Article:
Mark Dohnalek | October 04, 2017
The Industrial Internet of Things, or the IIoT, is truly the 4th Industrial Revolution.
Supercomputing, big data, interconnectivity – all these revolutionary technologies are changing the game in hundreds of industries, including manufacturing.
However, the consensus among many experts is that manufacturing is uniquely primed to benefit from what the IIoT has to offer. I would agree – and here’s why.
Manufacturers have been embracing innovation from the industry’s beginnings.
The manufacturing industry thrives on innovation – in fact, it was a massive, civilization-changing innovation that got the industry started in the first place.
As technology has advanced from the mechanical, human-powered machines that were in the world’s first factories, to the electricity-powered, human-run machines of the 20th century, and finally to the robots and automated machines of today, manufacturers have eagerly been on the frontlines of every new adoption.
That’s because there’s a clear competitive advantage to embracing what’s next in technology. If a factory is not making a part or product as efficiently, reliably, and of as high a quality as their competitor, there’s no doubt about what will happen.
The IIoT is just the next innovation in a long line of innovations, as incredible as this particular innovation may be. Manufacturers have already started to adopt IIoT principles and capabilities, moving toward making “smart manufacturing” the norm, instead of the exception.
Using data to inform decision-making is standard practice in the manufacturing industry.
For manufacturers, using the data we have available is to make better business decisions is standard practice.
Manufacturing is, by necessity, a data-driven industry. We need data to tell us how our products are performing. We need it to tell us how many units of a part we need to produce this quarter, compared to last quarter.
The availability of big data, through the IIoT, is a boon to all of us in the industry. In this way, we have an advantage over other industries that have traditionally relied more on the power of ideas and intuition, like marketing, PR, etc.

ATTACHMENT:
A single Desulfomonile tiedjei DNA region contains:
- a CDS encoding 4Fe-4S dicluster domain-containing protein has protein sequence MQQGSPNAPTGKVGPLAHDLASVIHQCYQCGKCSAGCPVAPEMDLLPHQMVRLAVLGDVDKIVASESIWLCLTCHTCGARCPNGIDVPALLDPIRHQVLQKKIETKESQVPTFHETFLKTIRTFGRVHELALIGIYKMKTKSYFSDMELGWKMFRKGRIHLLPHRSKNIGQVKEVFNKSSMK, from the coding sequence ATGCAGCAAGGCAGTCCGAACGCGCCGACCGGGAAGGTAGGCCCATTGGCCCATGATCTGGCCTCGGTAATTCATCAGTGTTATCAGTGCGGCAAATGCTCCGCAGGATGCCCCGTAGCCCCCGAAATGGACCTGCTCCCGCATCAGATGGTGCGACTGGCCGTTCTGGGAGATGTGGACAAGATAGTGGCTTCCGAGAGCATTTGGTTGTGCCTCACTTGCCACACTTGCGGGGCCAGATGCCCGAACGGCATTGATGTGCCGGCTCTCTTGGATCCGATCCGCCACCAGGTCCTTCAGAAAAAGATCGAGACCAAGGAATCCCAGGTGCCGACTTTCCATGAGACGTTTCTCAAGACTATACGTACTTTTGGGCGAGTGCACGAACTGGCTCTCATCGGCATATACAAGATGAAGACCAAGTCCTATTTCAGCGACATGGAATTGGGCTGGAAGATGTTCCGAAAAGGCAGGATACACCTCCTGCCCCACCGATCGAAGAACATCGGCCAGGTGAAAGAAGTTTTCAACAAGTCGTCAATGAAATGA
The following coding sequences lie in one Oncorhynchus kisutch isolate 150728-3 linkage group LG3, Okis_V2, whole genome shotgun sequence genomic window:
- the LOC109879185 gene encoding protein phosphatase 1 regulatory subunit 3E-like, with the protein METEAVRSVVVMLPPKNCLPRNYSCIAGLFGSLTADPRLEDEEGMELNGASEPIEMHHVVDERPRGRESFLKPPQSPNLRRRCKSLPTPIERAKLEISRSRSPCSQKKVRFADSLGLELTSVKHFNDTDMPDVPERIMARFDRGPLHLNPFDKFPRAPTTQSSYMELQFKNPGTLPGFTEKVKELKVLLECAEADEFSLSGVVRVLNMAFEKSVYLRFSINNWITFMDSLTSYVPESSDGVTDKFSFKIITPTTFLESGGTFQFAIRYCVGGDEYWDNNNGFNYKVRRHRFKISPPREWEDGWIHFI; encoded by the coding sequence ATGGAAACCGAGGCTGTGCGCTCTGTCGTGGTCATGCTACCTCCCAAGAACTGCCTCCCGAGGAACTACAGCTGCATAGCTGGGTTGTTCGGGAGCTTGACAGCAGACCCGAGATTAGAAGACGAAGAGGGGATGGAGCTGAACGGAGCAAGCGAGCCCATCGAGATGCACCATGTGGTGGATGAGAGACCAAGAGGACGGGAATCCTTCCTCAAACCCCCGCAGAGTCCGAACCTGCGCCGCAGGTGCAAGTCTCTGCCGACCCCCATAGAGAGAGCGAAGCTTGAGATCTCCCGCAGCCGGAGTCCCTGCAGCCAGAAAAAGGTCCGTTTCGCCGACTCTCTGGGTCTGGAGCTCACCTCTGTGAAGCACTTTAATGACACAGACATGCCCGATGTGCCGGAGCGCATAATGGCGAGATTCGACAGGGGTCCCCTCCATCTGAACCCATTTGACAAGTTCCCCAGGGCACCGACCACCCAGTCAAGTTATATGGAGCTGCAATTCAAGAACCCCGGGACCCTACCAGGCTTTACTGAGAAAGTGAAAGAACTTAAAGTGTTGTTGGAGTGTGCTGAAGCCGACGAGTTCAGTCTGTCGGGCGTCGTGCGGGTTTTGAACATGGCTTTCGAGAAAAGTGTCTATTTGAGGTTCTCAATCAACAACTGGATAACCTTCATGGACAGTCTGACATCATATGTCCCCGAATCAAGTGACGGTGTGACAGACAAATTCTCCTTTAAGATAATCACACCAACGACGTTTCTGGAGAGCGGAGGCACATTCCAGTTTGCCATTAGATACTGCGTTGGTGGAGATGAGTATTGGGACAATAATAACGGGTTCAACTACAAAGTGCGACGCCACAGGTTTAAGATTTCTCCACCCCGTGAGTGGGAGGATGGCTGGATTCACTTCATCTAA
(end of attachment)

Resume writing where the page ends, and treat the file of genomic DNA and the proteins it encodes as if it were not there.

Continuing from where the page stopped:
Perhaps more than any other industry, manufacturing can reap the greatest benefits from real-time information.
One huge innovation that has come as a result of the IIoT is the ability to obtain data about our manufacturing processes in real time.
This is huge for manufacturers. Imagine what this could mean for a medical device manufacturer, for example. If one of their robotic machines detected even the slightest aberration in a part’s length, or any other quality, it could – in real time – alert the technician to pause production and immediately fix the issue.
That could save a manufacturer thousands, even millions of dollars.
Manufacturers are in an optimal position to benefit from AI, thanks to the many years of data their facilities usually have on individual processes.
Since manufacturers have collected data on numerous processes for decades, they’re in an optimal position to benefit from AI and machine learning.
AI, and more specifically, machine learning, works by analyzing past data to create new predictions. This, of course, is how AI-enabled devices learn.
When a manufacturer obtains AI software, it almost certainly can feed that software years’ worth of data. While a typical non-AI system could analyze that data to create an algorithm or mathematical model – which manufacturers have been using for years – an AI system could learn to factor in more uncertainties and more potentialities. What’s more, it can do this with greater accuracy.
The IIoT, with all its many implications, possibilities, and promises, will prove exceptionally useful for manufacturers everywhere. For more on this topic, read “3 Key Ways the Internet of Things is Reshaping Manufacturing.”
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